Everyone Has a Role to Play: Steve Aldridge, Wunderman Thompson UK

I think it’s a real strength that creatives at all levels interact, present and engage with clients today.

by India Fizer , AdForum

Wunderman Thompson UK
Full Service
London, United Kingdom
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Steve Aldridge
Chief Creative Officer Wunderman Thompson UK


Taking off the rose-colored glasses of nostalgia, it's important to note which areas of advertising could learn from great work of the past, as well as the areas that have changed for the better. We spoke with Steve Aldridge, Wunderman Thompson UK's Chief Creative Officer, about the shift to empathy-driven work, the strengths of having creatives more involved with clients, and technology allowing for more participatory work.


Tell us about your role and how long you been working in the world of advertising.

I’m the Chief Creative Officer of Wunderman Thompson UK, which means I’m responsible for all our creative output from brand advertising, CRM & loyalty, digital experiences to experiential. 

I love it, it’s the job I’ve always wanted. To be able to impact and create every touchpoint of a brand and to shape the whole customer brand experience is really exciting. Having such varied talent under one roof enables me to pull all the creative levers to make work that gets the country talking.


Are there some common staples or tropes that have developed in recent years within the industry? How do these compare to the ones of ten or even 20 years ago?

Today work is much more centred around empathy, whereas when I look back at great work from the past, it was often based on humour. Of course, great advertising needs to inform and, I believe, entertain when appropriate. Perhaps it’s reflective of modern agency life – there’s less laughter in the industry and less laughter in the work that we create.


What were some aspects or qualities about ads from the past that you feel modern advertising could benefit from adopting?

There’s a reason why ads like Hamlet Photo Booth, or the Carling Dambusters, get referenced. We remember what makes us laugh.


Was the work approached differently or have the methods remained the same?

It’s a much faster paced industry now. You just get less time from start to finish. In the past, there was more time to think, more time to craft. Technology means that every part of the process has been truncated and deadlines are much shorter. 

There’s much greater access to creatives these days. Not just Creative Directors, but creative teams and designers are front of house now. In the past, creative types were rarely seen by clients and worked away behind closed doors. I think it’s a real strength that creatives at all levels interact, present and engage with clients today.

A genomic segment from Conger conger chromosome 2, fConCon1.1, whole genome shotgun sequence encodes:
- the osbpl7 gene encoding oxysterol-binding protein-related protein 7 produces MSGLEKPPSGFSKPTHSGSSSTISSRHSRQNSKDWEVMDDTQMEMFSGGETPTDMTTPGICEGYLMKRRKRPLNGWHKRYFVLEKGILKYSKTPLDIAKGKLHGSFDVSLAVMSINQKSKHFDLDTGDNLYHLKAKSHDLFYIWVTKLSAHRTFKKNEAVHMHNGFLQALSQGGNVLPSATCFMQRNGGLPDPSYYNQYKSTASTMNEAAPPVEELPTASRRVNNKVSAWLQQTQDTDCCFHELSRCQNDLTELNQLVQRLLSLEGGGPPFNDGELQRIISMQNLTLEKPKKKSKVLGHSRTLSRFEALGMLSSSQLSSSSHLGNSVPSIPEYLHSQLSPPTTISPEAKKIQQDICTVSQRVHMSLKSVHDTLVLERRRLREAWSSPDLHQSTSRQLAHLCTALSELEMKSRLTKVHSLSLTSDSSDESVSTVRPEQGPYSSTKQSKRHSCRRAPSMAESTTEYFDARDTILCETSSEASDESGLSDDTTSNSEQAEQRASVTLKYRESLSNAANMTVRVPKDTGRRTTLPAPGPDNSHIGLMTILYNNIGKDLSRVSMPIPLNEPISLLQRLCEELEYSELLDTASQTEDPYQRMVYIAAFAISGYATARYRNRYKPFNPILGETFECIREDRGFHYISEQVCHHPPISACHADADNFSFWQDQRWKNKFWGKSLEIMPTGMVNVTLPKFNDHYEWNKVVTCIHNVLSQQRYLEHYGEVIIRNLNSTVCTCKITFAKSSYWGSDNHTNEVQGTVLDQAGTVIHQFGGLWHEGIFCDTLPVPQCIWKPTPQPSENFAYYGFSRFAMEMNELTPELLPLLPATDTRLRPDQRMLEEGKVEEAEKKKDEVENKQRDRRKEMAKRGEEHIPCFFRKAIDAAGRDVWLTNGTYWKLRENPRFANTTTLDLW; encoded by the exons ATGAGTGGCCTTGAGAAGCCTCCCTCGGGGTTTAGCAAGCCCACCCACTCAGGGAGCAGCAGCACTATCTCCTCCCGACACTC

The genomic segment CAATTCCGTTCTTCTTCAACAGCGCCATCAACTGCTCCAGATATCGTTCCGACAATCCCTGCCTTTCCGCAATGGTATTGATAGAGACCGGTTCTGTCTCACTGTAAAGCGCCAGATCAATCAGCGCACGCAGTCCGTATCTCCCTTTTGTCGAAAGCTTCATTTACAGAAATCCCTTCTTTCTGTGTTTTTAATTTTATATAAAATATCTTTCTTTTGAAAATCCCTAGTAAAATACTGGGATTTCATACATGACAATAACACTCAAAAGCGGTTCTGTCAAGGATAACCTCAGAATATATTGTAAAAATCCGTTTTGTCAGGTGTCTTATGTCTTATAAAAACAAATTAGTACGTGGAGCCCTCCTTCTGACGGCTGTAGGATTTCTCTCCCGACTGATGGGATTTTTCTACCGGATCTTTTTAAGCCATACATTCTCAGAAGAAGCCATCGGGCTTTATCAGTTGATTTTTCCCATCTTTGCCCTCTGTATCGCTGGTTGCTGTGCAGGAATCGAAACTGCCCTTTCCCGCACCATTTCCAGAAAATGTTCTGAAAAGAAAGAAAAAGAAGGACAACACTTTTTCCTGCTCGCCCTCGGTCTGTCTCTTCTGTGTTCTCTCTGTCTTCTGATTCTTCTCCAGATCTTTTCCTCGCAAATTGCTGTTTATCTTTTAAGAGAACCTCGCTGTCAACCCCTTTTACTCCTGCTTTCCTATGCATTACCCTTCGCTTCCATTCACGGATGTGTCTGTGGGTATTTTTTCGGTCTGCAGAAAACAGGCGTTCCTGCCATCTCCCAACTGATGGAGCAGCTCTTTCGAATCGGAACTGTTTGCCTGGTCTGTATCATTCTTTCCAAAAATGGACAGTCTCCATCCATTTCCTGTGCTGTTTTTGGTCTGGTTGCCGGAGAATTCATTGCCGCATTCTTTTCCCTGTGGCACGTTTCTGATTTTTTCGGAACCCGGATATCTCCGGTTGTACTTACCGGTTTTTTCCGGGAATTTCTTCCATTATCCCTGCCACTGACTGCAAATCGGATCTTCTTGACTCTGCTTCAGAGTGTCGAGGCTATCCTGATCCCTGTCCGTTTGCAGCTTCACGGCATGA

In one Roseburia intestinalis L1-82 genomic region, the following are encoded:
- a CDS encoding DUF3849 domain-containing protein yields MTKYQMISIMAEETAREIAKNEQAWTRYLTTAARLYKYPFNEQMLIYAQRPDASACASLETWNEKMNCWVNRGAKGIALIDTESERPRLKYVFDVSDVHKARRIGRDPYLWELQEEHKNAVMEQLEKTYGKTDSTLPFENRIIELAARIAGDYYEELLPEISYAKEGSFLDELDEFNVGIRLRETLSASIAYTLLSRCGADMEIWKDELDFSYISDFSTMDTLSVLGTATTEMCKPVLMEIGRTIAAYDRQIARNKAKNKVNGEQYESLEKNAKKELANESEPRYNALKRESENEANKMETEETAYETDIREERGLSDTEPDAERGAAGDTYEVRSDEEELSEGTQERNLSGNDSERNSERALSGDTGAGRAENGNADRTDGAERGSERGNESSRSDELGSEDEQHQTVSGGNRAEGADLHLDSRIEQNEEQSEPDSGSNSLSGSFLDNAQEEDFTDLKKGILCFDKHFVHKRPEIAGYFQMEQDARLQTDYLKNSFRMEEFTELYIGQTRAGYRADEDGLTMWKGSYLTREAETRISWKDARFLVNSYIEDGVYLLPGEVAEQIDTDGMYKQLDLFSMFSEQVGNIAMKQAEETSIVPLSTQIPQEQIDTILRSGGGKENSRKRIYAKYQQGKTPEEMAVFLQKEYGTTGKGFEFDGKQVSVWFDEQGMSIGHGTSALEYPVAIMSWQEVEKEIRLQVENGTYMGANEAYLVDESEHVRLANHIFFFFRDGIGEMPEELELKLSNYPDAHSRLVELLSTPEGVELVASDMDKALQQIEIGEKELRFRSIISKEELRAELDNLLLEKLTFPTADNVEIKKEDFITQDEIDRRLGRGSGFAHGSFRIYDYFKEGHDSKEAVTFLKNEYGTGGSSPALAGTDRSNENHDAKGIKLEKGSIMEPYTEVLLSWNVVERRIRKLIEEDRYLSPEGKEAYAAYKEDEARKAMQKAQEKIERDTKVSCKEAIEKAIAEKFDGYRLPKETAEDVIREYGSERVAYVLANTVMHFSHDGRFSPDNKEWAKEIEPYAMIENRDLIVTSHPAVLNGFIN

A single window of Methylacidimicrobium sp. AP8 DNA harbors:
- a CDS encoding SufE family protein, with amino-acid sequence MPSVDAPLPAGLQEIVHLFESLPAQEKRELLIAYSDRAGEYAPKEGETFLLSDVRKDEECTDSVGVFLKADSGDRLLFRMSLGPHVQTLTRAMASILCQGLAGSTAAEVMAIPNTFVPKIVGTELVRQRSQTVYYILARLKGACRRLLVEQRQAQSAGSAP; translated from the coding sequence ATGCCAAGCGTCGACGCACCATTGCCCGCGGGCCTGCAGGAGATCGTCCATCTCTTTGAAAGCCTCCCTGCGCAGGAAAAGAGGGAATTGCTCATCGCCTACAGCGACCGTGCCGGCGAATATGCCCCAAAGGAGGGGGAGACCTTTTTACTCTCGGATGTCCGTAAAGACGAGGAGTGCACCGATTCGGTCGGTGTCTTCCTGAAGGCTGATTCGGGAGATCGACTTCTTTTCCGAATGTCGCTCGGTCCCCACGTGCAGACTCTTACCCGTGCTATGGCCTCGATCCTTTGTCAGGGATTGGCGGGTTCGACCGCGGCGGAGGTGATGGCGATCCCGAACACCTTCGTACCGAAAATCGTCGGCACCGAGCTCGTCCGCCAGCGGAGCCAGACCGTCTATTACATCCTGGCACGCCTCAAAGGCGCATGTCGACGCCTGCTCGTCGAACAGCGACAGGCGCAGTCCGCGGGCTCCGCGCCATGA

Today the brands we work with want to feel like they are part of the creative process. As a result, I believe you can get to much more interesting territories which is something that never really used to happen but makes all the difference in delivering effective and award-winning work.


How have ads evolved to keep up with technological and cultural advancements such as smartphones and the internet?

Advertising and communications generally has become a lot more participatory. It’s more involving and engaging, encouraging the viewer, reader or consumer to interact with the brand. Customer engagement is critical and social channels and smartphones can often make consumers an actual part of the campaign. It’s great to get instant feedback and involvement in our ideas. No-one wants to work in a vacuum.


Do you feel as though ageism is a problem in the advertising industry?

The truth is that agencies need to be balanced, made up from a diverse group, with different backgrounds, experiences and skill sets. Everyone has a role to play, and everyone should feel comfortable and happy in the workplace, whatever their age.


What advertisements do you remember seeing when you were younger that left an impression on you and why do you think they stayed with you? 

I touched on a couple earlier. Photobooth is a sensational piece of acting, direction and writing. One of my favourite ads was the Ford Puma, Steve McQueen film. It was ahead of its time with cinematic special effects, replacing the Ford Mustang with the Ford Puma and with McQueen driving – memorable and entertaining. There are so many great ads to take inspiration from though, Sony, Heineken, John Lewis… 


Looking to the future, where do you think the ad industry is heading?

For me, it’s about creating end to end brand experiences. Integrating technology from the outset. Today, with the tools available to us, we can make things in the agency that would have previously been impossible.

I’m a big believer that our best work is ahead of us. I don’t think it was better in the past. I don’t own and never will own, rose-tinted glasses!

Now is a really exciting time to be working in a creative agency and the best time to be making truly innovative and original work. 

At Wunderman Thompson, we have the skills and tools to connect all customer experiences back to the brand, making work that truly lives in the culture, community and conversation.